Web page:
In some cases, the Pseudaulacaspis pentagona can also attack the fruits which, around the follicles, show a chromatic reaction which is evident with a reddish halo (as happens for the Cochineal of San Josè); the attack on the fruits causes serious commercial damage also because they cannot be exported.
The fight against the phytophagus is preventively agronomic and cultural. Agro-ecological cultivation techniques must be implemented avoiding too tight sixths, excessive monocultural specialization, fertilizers based on nitric nitrogen, poor aeration inside the foliage, etc.
In fact, the intervention with the chemical control is a response to a plant design error that cannot be corrected by remaining certain conditions.
If chemical intervention is necessary, the negative effects on the useful entomofauna must be assessed, which will provoke a resurgence of attacks also in the following periods and years.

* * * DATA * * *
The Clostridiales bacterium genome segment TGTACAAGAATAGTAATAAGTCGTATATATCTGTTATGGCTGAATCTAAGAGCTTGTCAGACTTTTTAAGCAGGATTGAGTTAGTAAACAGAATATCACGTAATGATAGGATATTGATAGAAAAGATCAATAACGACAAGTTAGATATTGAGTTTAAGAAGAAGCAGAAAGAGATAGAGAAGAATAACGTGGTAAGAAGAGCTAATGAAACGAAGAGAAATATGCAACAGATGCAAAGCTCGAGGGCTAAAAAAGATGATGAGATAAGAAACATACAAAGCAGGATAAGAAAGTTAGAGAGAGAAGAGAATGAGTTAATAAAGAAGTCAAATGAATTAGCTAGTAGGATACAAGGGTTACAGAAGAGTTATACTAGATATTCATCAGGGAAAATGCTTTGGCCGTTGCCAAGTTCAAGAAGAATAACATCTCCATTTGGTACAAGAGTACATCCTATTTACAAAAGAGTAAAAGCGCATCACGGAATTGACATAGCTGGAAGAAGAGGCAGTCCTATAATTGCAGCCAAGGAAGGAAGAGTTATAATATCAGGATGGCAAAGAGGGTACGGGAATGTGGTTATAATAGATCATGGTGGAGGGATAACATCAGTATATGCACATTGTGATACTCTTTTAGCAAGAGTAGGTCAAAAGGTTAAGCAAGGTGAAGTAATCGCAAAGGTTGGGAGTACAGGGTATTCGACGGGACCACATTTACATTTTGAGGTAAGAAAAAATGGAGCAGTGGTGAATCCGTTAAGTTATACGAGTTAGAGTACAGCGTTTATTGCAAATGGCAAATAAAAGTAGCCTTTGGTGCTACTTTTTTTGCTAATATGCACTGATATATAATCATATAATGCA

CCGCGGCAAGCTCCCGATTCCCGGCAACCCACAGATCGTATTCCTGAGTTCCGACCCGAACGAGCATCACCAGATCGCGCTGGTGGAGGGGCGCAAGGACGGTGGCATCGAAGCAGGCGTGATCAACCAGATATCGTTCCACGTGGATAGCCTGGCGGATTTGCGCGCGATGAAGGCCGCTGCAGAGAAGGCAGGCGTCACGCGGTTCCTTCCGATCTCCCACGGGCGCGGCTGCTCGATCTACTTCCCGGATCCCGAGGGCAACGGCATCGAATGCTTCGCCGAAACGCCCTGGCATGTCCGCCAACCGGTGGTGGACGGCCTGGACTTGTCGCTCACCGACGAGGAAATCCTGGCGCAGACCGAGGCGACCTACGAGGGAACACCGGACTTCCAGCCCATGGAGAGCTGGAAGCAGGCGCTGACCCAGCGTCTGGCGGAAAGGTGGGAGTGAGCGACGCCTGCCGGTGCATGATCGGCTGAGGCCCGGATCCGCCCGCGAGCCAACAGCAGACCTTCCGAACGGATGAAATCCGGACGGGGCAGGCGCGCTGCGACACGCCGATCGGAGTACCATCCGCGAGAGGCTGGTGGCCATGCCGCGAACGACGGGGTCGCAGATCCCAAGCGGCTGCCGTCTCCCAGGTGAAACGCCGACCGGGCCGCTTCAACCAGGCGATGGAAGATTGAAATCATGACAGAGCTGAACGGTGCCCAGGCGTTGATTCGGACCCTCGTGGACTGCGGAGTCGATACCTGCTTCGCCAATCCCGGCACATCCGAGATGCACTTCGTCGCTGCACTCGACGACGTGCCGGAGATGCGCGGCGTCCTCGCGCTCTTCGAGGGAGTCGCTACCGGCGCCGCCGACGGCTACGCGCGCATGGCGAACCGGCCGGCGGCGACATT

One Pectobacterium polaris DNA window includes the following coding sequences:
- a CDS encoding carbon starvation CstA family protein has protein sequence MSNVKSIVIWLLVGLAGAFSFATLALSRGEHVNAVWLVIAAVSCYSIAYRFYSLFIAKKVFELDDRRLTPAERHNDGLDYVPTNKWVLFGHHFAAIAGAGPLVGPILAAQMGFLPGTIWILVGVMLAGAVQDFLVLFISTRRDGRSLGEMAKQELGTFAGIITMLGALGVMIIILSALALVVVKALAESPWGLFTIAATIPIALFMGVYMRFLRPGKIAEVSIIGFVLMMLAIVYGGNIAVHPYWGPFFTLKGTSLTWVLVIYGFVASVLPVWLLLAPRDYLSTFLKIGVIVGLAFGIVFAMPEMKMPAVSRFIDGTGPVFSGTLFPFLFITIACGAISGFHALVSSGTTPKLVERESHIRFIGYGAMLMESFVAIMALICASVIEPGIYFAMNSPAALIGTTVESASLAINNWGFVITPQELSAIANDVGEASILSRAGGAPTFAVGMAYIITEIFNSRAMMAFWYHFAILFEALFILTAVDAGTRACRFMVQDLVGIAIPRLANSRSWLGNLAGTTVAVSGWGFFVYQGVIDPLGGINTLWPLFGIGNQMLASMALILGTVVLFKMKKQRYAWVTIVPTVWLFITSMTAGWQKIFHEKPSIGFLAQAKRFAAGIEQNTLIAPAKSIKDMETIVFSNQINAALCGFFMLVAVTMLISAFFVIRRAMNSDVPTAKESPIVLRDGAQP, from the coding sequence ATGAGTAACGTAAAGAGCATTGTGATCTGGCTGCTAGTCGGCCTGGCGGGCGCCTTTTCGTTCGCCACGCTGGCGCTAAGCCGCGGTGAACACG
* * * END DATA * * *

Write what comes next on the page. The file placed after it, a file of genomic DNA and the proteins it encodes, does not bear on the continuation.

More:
The traditional chemical control is carried out with vacuum treatments at the fall of the leaves with Metidation or Fentoate added with white oil. In the presence of sleeves of follicles superimposed on the affected organs, it is good practice to brush the trunks and branches before the chemical treatment.
Furthermore, preventive treatments at the end of winter are very important; these are made using Barium polysulphides (in stone fruit) or calcium. These interventions obtain the best results if performed at the pink button stage.
We recommend instead, if necessary, the guided fight.
This is based on the possibility of monitoring, with sexual traps, which allow you to follow, more precisely, the cycles of the insect; in particular, the presence of males is followed which is an excellent parameter for evaluating:
– any subsequent infestations;